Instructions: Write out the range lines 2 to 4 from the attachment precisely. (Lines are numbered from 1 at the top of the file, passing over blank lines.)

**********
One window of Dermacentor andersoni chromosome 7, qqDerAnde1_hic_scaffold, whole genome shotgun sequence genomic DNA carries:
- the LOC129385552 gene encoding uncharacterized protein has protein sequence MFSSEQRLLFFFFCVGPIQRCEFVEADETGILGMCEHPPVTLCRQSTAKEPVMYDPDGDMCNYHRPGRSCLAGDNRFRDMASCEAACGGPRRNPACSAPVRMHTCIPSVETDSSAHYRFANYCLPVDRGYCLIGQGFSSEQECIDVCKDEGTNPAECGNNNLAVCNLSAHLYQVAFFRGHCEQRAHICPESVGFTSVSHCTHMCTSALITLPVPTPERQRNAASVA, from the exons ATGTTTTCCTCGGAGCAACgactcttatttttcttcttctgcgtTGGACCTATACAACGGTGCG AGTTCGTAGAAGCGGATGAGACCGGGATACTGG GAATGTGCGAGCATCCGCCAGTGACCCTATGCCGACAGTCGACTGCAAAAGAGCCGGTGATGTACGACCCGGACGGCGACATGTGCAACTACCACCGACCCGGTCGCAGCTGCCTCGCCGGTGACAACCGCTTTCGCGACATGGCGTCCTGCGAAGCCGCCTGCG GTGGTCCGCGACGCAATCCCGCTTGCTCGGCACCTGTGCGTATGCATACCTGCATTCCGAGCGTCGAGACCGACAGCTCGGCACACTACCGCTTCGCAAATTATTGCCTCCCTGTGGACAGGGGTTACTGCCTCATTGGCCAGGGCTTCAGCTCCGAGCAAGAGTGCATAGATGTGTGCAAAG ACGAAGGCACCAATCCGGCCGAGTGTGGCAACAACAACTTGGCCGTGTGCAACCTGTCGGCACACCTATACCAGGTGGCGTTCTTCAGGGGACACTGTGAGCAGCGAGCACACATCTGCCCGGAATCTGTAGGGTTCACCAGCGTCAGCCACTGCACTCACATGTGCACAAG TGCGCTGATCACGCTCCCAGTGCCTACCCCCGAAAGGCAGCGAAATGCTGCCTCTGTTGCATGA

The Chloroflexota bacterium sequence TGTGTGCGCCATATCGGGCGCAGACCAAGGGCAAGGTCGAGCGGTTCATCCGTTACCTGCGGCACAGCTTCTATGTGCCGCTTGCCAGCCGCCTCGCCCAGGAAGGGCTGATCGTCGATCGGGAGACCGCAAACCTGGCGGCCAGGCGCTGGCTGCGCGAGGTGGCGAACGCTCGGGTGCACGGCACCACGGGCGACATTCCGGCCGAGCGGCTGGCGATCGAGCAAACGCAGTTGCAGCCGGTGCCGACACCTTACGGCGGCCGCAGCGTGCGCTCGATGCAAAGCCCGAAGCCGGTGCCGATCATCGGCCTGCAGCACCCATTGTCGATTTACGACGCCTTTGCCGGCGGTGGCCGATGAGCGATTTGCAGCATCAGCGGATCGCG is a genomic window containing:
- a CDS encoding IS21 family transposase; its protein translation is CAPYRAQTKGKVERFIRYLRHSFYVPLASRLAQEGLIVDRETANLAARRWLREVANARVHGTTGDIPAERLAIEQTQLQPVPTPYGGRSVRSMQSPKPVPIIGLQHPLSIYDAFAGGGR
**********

- the LOC129385552 gene encoding uncharacterized protein has protein sequence MFSSEQRLLFFFFCVGPIQRCEFVEADETGILGMCEHPPVTLCRQSTAKEPVMYDPDGDMCNYHRPGRSCLAGDNRFRDMASCEAACGGPRRNPACSAPVRMHTCIPSVETDSSAHYRFANYCLPVDRGYCLIGQGFSSEQECIDVCKDEGTNPAECGNNNLAVCNLSAHLYQVAFFRGHCEQRAHICPESVGFTSVSHCTHMCTSALITLPVPTPERQRNAASVA, from the exons ATGTTTTCCTCGGAGCAACgactcttatttttcttcttctgcgtTGGACCTATACAACGGTGCG AGTTCGTAGAAGCGGATGAGACCGGGATACTGG GAATGTGCGAGCATCCGCCAGTGACCCTATGCCGACAGTCGACTGCAAAAGAGCCGGTGATGTACGACCCGGACGGCGACATGTGCAACTACCACCGACCCGGTCGCAGCTGCCTCGCCGGTGACAACCGCTTTCGCGACATGGCGTCCTGCGAAGCCGCCTGCG GTGGTCCGCGACGCAATCCCGCTTGCTCGGCACCTGTGCGTATGCATACCTGCATTCCGAGCGTCGAGACCGACAGCTCGGCACACTACCGCTTCGCAAATTATTGCCTCCCTGTGGACAGGGGTTACTGCCTCATTGGCCAGGGCTTCAGCTCCGAGCAAGAGTGCATAGATGTGTGCAAAG ACGAAGGCACCAATCCGGCCGAGTGTGGCAACAACAACTTGGCCGTGTGCAACCTGTCGGCACACCTATACCAGGTGGCGTTCTTCAGGGGACACTGTGAGCAGCGAGCACACATCTGCCCGGAATCTGTAGGGTTCACCAGCGTCAGCCACTGCACTCACATGTGCACAAG TGCGCTGATCACGCTCCCAGTGCCTACCCCCGAAAGGCAGCGAAATGCTGCCTCTGTTGCATGA

The Chloroflexota bacterium sequence TGTGTGCGCCATATCGGGCGCAGACCAAGGGCAAGGTCGAGCGGTTCATCCGTTACCTGCGGCACAGCTTCTATGTGCCGCTTGCCAGCCGCCTCGCCCAGGAAGGGCTGATCGTCGATCGGGAGACCGCAAACCTGGCGGCCAGGCGCTGGCTGCGCGAGGTGGCGAACGCTCGGGTGCACGGCACCACGGGCGACATTCCGGCCGAGCGGCTGGCGATCGAGCAAACGCAGTTGCAGCCGGTGCCGACACCTTACGGCGGCCGCAGCGTGCGCTCGATGCAAAGCCCGAAGCCGGTGCCGATCATCGGCCTGCAGCACCCATTGTCGATTTACGACGCCTTTGCCGGCGGTGGCCGATGAGCGATTTGCAGCATCAGCGGATCGCG is a genomic window containing:
- a CDS encoding IS21 family transposase; its protein translation is CAPYRAQTKGKVERFIRYLRHSFYVPLASRLAQEGLIVDRETANLAARRWLREVANARVHGTTGDIPAERLAIEQTQLQPVPTPYGGRSVRSMQSPKPVPIIGLQHPLSIYDAFAGGGR